Writing in the preface to With the Best of Intentions, Francis Clooney, SJ, the Parkman Professor of Divinity at Harvard University, takes note in his preface that “it is good that interfaith relations have pressed to the point where smaller and more intimate successes and failures are taking place, and where a book like With the Best of Intentions can be quickly populated with the reflections of so many experienced practitioners of interfaith relations who have learned by their mistakes as well as their successes” (p. ix). In other words, while missteps are going to happen, there are enough boundary-crossing events taking place that we can learn from the mistakes of others even as we seek to minimize the possibilities of doing just that. So, as the editors write in the introduction “The complexity of religious difference and the challenges of bridging it provide ongoing opportunity for learning, growth, and real transformation. Reflecting on our missteps is crucial for this sometimes sacred and often complicated work” (p. xiv).

With this in mind, the editors have gathered thirty-four essays from practitioners ranging across the religious spectrum from Christian to Hindu. Even within the larger religious categories, there are differences to be made aware of. This is especially true with Hinduism, but it is true of most since religious communities are not homogeneous. With that in mind, the editors divide the essays into five parts, dealing with different aspects of interreligious relationships.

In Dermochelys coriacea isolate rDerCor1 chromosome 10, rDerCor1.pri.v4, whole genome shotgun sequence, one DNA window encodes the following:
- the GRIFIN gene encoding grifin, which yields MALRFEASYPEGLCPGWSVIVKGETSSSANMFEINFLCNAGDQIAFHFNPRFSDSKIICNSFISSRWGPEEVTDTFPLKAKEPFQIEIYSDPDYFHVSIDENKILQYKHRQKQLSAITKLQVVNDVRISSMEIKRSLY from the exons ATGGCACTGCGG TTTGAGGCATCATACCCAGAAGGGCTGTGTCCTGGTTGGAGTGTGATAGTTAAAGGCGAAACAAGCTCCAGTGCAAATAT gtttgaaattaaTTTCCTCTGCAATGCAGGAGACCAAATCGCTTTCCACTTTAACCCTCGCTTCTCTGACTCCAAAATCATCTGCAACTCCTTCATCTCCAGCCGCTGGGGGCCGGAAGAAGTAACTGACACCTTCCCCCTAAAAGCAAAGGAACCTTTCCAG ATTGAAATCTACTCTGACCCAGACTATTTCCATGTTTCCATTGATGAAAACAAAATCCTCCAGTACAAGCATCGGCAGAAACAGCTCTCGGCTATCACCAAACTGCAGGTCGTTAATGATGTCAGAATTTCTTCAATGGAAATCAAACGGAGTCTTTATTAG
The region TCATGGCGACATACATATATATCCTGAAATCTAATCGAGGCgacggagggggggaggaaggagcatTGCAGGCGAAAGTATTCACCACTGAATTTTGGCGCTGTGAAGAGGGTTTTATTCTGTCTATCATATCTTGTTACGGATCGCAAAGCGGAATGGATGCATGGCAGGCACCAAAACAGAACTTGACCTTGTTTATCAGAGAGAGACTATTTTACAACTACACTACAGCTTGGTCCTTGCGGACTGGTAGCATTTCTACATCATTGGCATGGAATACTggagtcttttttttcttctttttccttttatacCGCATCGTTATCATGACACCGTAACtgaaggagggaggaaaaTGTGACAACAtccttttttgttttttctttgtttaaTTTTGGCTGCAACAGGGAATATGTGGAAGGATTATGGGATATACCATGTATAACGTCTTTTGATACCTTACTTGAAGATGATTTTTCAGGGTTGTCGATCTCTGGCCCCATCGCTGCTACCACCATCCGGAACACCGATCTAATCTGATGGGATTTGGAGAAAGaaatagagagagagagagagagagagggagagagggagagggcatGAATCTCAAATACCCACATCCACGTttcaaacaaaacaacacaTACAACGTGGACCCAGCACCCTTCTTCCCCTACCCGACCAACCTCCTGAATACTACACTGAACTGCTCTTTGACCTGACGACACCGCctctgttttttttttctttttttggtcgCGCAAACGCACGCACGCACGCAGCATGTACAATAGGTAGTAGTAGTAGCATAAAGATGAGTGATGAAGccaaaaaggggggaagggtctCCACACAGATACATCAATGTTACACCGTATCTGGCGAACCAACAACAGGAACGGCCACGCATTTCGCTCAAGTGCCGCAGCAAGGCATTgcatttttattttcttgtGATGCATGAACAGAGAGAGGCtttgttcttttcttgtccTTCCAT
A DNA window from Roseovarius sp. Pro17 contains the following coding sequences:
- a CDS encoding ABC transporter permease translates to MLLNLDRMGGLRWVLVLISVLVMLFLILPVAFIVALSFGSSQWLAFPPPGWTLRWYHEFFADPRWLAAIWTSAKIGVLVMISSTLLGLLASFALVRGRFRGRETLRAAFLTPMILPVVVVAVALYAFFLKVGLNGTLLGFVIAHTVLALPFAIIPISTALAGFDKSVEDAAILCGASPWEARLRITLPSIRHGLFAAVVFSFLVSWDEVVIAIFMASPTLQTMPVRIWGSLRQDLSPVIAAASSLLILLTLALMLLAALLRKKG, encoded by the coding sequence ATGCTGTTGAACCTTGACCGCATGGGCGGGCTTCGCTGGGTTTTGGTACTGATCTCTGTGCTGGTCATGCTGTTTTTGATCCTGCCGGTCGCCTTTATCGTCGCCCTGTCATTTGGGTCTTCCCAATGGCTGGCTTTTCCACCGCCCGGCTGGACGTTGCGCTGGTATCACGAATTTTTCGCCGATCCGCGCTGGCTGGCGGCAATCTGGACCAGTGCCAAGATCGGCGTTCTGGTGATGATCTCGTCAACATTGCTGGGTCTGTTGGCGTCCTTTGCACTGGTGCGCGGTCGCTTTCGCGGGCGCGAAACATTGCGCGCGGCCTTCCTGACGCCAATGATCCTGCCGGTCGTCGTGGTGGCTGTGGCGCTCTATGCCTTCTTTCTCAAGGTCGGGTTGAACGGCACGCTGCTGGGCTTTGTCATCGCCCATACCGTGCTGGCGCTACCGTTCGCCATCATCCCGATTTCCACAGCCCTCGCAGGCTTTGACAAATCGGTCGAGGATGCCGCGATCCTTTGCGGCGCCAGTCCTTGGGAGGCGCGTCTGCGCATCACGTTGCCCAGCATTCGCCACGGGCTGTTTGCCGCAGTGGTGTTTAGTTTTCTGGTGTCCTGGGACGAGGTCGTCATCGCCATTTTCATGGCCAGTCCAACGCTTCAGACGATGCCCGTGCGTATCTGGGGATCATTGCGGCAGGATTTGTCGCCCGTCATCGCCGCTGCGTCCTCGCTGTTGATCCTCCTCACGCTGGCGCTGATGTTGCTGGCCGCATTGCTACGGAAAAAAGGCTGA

Part 1 is titled “First Impressions” and it includes seven essays. The first essay, titled “Sweating the Small Stuff: When Minor Missteps Have Major Impact,” is a good place to start. In this essay, Lexi Gewertz and Kathryn Lohre note that missteps can create opportunities to cultivate spaces of grace, where learning takes place. Thus, they write: “When our interreligious partners show us kindness and grace in those mortifying moments, it can transform shame into humility” (p. 11). There is an essay on names, with a focus on acknowledging the individual before us by offering our names and inviting the other to do the same. Another essay deals with failures in interreligious leadership. Aida Mansoor offers an important essay titled “Always Ask,” which deals with the kinds of boundaries religions set, such as hand-to-hand contact or offering the appropriate food.  As we read these essays, we learn the importance of asking questions and being prepared. Even when we know better, we may fall short.